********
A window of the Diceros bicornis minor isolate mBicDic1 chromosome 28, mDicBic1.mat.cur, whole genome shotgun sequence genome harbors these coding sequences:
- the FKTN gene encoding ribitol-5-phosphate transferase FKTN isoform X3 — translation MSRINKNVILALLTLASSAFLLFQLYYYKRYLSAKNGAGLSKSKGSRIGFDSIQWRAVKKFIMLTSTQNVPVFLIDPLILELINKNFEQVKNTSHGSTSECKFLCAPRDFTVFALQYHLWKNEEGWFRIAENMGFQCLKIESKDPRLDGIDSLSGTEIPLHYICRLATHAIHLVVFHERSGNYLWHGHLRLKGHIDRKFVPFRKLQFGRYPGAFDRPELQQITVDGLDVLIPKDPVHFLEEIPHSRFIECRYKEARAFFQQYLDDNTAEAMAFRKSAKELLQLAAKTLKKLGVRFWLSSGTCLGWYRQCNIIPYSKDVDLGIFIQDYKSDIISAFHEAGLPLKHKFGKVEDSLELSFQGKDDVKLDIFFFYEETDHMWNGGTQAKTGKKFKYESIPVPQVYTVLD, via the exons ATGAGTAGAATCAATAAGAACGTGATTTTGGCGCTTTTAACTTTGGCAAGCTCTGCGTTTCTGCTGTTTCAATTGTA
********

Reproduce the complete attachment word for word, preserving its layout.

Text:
A window of the Diceros bicornis minor isolate mBicDic1 chromosome 28, mDicBic1.mat.cur, whole genome shotgun sequence genome harbors these coding sequences:
- the FKTN gene encoding ribitol-5-phosphate transferase FKTN isoform X3 — translation MSRINKNVILALLTLASSAFLLFQLYYYKRYLSAKNGAGLSKSKGSRIGFDSIQWRAVKKFIMLTSTQNVPVFLIDPLILELINKNFEQVKNTSHGSTSECKFLCAPRDFTVFALQYHLWKNEEGWFRIAENMGFQCLKIESKDPRLDGIDSLSGTEIPLHYICRLATHAIHLVVFHERSGNYLWHGHLRLKGHIDRKFVPFRKLQFGRYPGAFDRPELQQITVDGLDVLIPKDPVHFLEEIPHSRFIECRYKEARAFFQQYLDDNTAEAMAFRKSAKELLQLAAKTLKKLGVRFWLSSGTCLGWYRQCNIIPYSKDVDLGIFIQDYKSDIISAFHEAGLPLKHKFGKVEDSLELSFQGKDDVKLDIFFFYEETDHMWNGGTQAKTGKKFKYESIPVPQVYTVLD, via the exons ATGAGTAGAATCAATAAGAACGTGATTTTGGCGCTTTTAACTTTGGCAAGCTCTGCGTTTCTGCTGTTTCAATTGTA